\begin{array}{l}\mathrm{d}\stackrel{-}{\mathit{g}}=\underset{i=1}{\overset{{n}_{\text{dim}}}{\Sigma}}{\mathit{e}}_{i}\left[{\mathit{e}}_{i}\u2022\mathrm{d}\widehat{\mathit{g}}\right]\end{array}

(38)

From here, we make an ansatz of the response d*v* as

\begin{array}{l}\mathrm{d}\mathit{v}=\underset{i=1}{\overset{{n}_{\text{dim}}}{\Sigma}}{\mathit{v}}^{\left(i\right)}\left[{\mathit{e}}_{i}\u2022\mathrm{d}\widehat{\mathit{g}}\right]=\left(\underset{i=1}{\overset{{n}_{\text{dim}}}{\Sigma}}{\mathit{v}}^{\left(i\right)}\u2a02{\mathit{e}}_{i}\right)\u2022\mathrm{d}\widehat{\mathit{g}}\end{array}

(39)

Using the definition of seepage in Equation 28 on the above equation, we produce the relation between seepage and pressure gradient perturbations as

\begin{array}{ll}\mathrm{d}\stackrel{-}{\mathit{w}}=& \mathit{\phi}{\u3008\mathrm{d}\mathit{v}\u3009}_{\square}=\mathit{\phi}{\u3008\left(\underset{i=1}{\overset{{n}_{\text{dim}}}{\Sigma}}{\mathit{v}}^{\left(i\right)}\u2a02{\mathit{e}}_{i}\right)\bullet \mathrm{d}\stackrel{-}{\mathit{g}}\u3009}_{\square}\phantom{\rule{2em}{0ex}}\\ =& \varphi \left(\underset{i=1}{\overset{{n}_{\text{dim}}}{\Sigma}}{\u3008{\mathit{v}}^{\left(i\right)}\u3009}_{\square}\u2a02{\mathit{e}}_{i}\right)\bullet \mathrm{d}\stackrel{-}{\mathit{g}}=-\stackrel{-}{\mathit{K}}\u2022\mathrm{d}\stackrel{-}{\mathit{g}}\phantom{\rule{2em}{0ex}}\end{array}

(40)

whereby the macroscale tangent is identified.

### Bounds on effective properties for strong periodicity

According to Equation 26, an upper bound is produced by confining the function spaces {\mathcal{V}}_{\square} and {\mathcal{G}}_{\square}. Furthermore, by choosing the function space {\mathcal{V}}_{\square} in such a way that periodicity is always fulfilled, the supremum on *β* is void, producing the following inequality

\begin{array}{ll}{\psi}_{\square}\left(\stackrel{-}{\mathit{g}}\right)& =\underset{\mathit{v}\u03f5{\mathcal{V}}_{\square}}{inf}\underset{\begin{array}{c}{p}^{\mathrm{S}}\u03f5\underset{\square}{\overset{\mathrm{S}}{\mathcal{P}}}\\ \mathit{\beta}\u03f5{\mathcal{B}}_{\square}\end{array}}{sup}\underset{\gamma \square {\mathcal{G}}_{\square}}{inf}{\pi}_{\square}\left(\stackrel{-}{\mathit{g}},\mathit{v},{p}^{\mathrm{S}},\mathit{\beta},\gamma \right)\phantom{\rule{2em}{0ex}}\\ \le \underset{\mathit{v}\u03f5\underset{\square}{\overset{\prime}{\mathcal{V}}}}{inf}\underset{\begin{array}{c}{p}^{\mathrm{S}}\u03f5\underset{\square}{\overset{\mathrm{S}}{\mathcal{P}}}\end{array}}{sup}\underset{\gamma \u03f5\underset{\prime}{\overset{\square}{\mathcal{G}}}}{inf}{\pi}_{\square}\left(\stackrel{-}{\mathit{g}},\mathit{v},{p}^{\mathrm{S}},0,\gamma \right)=\underset{\square}{\overset{\text{fU}}{\psi}}\left(\stackrel{-}{\mathit{g}}\right)\phantom{\rule{2em}{0ex}}\end{array}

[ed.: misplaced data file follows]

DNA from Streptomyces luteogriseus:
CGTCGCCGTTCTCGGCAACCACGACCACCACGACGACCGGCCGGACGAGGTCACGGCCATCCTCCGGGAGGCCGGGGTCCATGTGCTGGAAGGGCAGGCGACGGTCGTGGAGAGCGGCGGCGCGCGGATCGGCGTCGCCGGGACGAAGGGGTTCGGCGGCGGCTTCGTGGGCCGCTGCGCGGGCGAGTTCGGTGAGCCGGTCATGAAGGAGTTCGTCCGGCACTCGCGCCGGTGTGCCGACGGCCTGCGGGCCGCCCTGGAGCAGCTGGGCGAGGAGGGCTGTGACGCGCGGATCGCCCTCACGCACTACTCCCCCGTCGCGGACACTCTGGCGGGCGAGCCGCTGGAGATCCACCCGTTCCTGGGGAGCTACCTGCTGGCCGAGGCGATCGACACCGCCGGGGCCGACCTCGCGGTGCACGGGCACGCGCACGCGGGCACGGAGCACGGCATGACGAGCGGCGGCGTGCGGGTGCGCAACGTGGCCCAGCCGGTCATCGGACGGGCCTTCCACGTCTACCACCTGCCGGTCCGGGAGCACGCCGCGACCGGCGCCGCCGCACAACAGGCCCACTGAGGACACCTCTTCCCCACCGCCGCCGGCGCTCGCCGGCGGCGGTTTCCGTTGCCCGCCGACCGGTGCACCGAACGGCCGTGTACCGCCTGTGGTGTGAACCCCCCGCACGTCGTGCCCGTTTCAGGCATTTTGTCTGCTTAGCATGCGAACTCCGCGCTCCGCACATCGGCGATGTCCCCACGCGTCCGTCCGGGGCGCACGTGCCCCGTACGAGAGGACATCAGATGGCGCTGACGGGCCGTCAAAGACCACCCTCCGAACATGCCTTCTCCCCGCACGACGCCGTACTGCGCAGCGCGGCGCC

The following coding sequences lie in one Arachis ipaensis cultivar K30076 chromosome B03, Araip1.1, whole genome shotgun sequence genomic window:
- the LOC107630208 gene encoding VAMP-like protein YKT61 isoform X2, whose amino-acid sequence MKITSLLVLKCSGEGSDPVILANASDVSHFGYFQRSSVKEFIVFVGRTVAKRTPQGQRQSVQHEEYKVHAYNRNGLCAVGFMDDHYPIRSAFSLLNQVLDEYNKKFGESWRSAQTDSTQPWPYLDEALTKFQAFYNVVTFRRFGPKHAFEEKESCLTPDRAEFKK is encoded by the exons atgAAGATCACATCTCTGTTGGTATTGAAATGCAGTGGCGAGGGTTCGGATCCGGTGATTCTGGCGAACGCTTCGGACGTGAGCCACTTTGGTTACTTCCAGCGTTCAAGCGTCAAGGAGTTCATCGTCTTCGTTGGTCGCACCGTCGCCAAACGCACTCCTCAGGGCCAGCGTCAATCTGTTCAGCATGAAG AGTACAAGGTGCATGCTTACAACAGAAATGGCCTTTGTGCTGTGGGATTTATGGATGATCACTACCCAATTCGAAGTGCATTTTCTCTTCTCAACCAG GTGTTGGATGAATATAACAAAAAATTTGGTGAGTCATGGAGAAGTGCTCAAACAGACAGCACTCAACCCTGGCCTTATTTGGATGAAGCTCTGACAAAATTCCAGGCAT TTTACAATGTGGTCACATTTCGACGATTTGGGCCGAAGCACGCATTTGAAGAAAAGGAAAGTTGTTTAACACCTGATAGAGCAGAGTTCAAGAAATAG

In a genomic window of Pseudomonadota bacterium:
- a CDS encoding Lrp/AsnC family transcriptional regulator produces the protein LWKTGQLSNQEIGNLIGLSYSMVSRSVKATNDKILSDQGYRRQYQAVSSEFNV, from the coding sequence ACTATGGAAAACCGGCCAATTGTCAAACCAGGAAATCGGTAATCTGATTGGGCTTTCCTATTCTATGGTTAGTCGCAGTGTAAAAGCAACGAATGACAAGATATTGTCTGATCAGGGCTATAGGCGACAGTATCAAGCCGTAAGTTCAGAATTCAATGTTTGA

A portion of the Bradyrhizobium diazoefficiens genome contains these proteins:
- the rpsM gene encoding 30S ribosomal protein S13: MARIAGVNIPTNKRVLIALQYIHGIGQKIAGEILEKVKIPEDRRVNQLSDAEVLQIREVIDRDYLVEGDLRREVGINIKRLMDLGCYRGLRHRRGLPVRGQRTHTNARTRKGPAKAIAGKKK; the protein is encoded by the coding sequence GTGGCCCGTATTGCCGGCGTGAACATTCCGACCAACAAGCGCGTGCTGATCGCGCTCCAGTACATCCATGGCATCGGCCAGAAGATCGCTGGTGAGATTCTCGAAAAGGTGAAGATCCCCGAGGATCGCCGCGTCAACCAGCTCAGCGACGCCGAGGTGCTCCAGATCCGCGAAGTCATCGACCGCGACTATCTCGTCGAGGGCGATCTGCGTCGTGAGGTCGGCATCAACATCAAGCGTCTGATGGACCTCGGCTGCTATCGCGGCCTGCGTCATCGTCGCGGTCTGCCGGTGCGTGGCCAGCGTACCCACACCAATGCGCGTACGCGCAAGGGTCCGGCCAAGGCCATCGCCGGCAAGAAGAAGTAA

(41)

Equivalently, a lower bound is produced by confining the spaces {\mathcal{P}}_{\square}^{\mathrm{S}} and {\mathcal{\beta}}_{\square}

\begin{array}{ll}{\psi}_{\square}\left(\stackrel{-}{\mathit{g}}\right)& =\underset{\mathit{v}\u03f5{\mathcal{V}}_{\square}}{inf}\underset{\begin{array}{c}{p}^{\mathrm{S}}\u03f5\underset{\square}{\overset{\mathrm{S}}{\mathcal{P}}}\\ \mathit{\beta}\u03f5{\mathcal{B}}_{\square}\end{array}}{sup}\underset{\gamma \u03f5{\mathcal{G}}_{\square}}{inf}{\pi}_{\square}\left(\stackrel{-}{\mathit{g}},\mathit{v},{p}^{\mathrm{S}},\mathit{\beta},\gamma \right)\phantom{\rule{2em}{0ex}}\\ \ge \underset{\mathit{v}\u03f5{\mathcal{V}}_{\square}}{inf}\underset{\begin{array}{c}{p}^{\mathrm{S}}\u03f5{\underset{\square}{\overset{\mathrm{S}}{\mathcal{P}}}}^{\prime}\\ \mathit{\beta}\u03f5{{\mathcal{B}}_{\square}}^{\prime}\end{array}}{sup}{\pi}_{\square}\left(\stackrel{-}{\mathit{g}},\mathit{v},{p}^{\mathrm{S}},\mathit{\beta},0\right)=\underset{\square}{\overset{\mathrm{L}}{\psi}}\left(\stackrel{-}{\mathit{g}}\right)\phantom{\rule{2em}{0ex}}\end{array}